4. Developing the codebase

SPECTRE is designed to be open source and easy to extend, maintain and develop by the community. This section of the manual will help you work with the codebase, whether you just plan to use our core library in your own java application or want to modify or extend our codebase.

4.1. Making your own apps using our core library

If you wish to use our core library within your own applications then we recommend that you use maven for our own project. You can then include our library as a maven dependency by adding the following snippet into the dependencies section in your pom.xml:


And that’s it! You should now automatically download the library when you import maven changes or run your maven build cycle. The published versions can be found at: http://mvnrepository.com/artifact/uk.ac.uea.cmp.spectre/core/

Should you prefer not to use maven in your project, you can download the pre-compiled jar from maven central directly, or alternatively, build SPECTRE and copy the core jar file from build/spectre-<version>/repo/uk/ac/uea/cmp/spectre/core/<version>

The rest of this section assumes you want to modify or extend the spectre codebase.

4.2. Source Control

The source code for spectre is version controlled using GIT. The public repository is hosted on github at https://github.com/maplesond/spectre.git

If you plan to make contributions directly to the spectre codebase and want to work closely with us on a new tool or feature then please email daniel.mapleson@earlham.ac.uk about your planned changes. He can grant you write access to the codebase. We use the Git-Flow branching model in order to make it easier to work on the codebase as a team. The main takeaway message here is do NOT commit changes directly to the master branch as this might effect the stability of the suite for everyone! To make managing the branches easier we recommend a gitflow aware client tool, such as SmartGIT.

However, for most external developers we recommend you fork our github repository. You are then free to use whichever branching model you like in your own fork. If you want to merge back changes to the original codebase then do so using the pull request mechanism.

4.3. Integrated Development Environments

SPECTRE was developed in the Java programming language and has become a relatively large project. Because Java is a relatively verbose language (as compared to a language like python), we strongly recommend using an Integrated Development Environment (IDE). This will enable you to easily visualise the project structure, navigate around the code, refactor code and generally be productive.

SPECTRE was developed using the IntelliJ IDE, but, while this is our preferred IDE, we do not store the IntelliJ project files in the repository. Instead we use maven to manage the project structure, making the spectre codebase IDE agnostic, so you should be able to use whichever Java IDE you are most familiar with. Most modern Java IDEs, and all those that have a wide user base, will also support maven project object models (POMs). The exact details of how to load spectre will vary from IDE to IDE but it should be as simple as opening an existing project and selecting the pom.xml in the root directory of spectre. The IDE should then load the project structure. You should now be ready to view, modify or extend the codebase.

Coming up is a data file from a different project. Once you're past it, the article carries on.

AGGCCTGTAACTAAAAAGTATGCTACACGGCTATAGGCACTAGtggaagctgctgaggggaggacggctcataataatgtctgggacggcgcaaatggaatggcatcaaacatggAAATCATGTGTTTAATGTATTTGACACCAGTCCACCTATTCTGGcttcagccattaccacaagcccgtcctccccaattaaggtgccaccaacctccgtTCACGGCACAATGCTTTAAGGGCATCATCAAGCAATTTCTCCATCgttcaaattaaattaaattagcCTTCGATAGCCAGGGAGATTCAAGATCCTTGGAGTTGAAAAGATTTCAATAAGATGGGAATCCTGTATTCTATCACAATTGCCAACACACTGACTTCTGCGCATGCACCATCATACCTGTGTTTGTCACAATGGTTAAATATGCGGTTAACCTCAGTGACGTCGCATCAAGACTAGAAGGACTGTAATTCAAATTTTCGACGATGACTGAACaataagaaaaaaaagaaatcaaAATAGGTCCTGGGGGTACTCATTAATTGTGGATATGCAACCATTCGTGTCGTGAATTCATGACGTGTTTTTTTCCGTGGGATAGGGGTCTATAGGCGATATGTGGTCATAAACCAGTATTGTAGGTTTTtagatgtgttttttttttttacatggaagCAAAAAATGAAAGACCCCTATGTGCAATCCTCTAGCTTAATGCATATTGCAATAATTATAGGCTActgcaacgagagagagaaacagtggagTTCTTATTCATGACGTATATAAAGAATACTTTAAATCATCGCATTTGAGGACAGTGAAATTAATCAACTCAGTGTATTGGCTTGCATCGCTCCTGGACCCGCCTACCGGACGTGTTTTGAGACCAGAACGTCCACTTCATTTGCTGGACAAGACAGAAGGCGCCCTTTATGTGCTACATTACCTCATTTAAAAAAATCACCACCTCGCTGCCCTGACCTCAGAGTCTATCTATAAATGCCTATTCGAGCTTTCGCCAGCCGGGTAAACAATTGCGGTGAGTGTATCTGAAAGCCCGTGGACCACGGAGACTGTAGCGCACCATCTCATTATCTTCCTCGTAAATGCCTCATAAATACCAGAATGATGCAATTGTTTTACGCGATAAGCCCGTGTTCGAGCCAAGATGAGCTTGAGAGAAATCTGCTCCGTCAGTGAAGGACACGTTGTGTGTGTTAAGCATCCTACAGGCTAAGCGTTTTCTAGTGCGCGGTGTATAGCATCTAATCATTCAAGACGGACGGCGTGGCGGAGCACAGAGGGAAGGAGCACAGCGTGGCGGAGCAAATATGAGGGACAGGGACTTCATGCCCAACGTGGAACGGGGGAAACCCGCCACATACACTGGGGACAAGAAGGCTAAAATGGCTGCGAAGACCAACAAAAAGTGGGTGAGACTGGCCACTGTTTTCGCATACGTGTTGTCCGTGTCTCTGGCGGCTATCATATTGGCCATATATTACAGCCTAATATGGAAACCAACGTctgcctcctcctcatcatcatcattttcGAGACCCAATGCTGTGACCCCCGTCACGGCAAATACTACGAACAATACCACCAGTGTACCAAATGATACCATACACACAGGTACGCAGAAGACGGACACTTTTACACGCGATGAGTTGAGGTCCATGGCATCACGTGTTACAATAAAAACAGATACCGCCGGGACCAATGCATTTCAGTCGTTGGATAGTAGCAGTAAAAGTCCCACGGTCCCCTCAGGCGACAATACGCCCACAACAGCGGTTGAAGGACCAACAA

4.4. Project Structure

Within the parent maven project for spectre there is a single “pom.xml” which describes common properties for all child modules. This file contains details such as project details, developer list, compiler settings, unit test configuration, common dependencies and some common jar packaging settings. Beyond the pom.xml there are the child modules themselves, which each have their own pom.xml describing their specific configuration. Broadly speaking the project is structured into two main areas: core and apps.

Core Contains classes that are used by other modules, that contain some kind of general functionality which means they can be used in different situations. These classes were broken down into sub groups based on their specific kind of functionality as follows:

Class Group Package name Description
Data structures ds Phylogenetic data structures relating to concepts such as Splits, Trees, Networks, Distances and Quartets
File Handling io Loading and saving common phylogenetic file formats. Specifically, Nexus and Phylip format.
Mathematics math Math related functionality such as basic statistics, matrix algebra, and storing of tuples.
User Interface ui Functionality to help with Command Line Interfaces and Graphical interfaces
Misc Utils util Miscellaneous functionality

Apps Contains all the applications managed by spectre. Most of these apps rely heavily on the core library.

4.5. Updating Maven Project Versions

We have included the version-maven-plugin to control versions. To update the version number for all sub modules and dependencies, from the parent project directory type: mvn versions:set -DnewVersion=<VERSION_HERE>.

4.6. Creating platform specific installers

We use the javapackager program that comes with the JDK for this. Currently we support .deb (debian/ubuntu), .dmg (mac) and .exe (windows) installers. To create the installer first ensure no maven module version numbers contain the “-SNAPSHOT” suffix (see above section for modifiying version numbers), then build spectre on the required platform using the following command: mvn clean install -Drelease. You will find the installer within ./build/dist (possibly ./build/dist/installer/bundles depending on platform).

IMPORTANT NOTE: We strongly recommend you use JDK9 for this task. Results with JDK8 may vary. Please ensure the JAVA_HOME variable is set to ensure this correctly setup.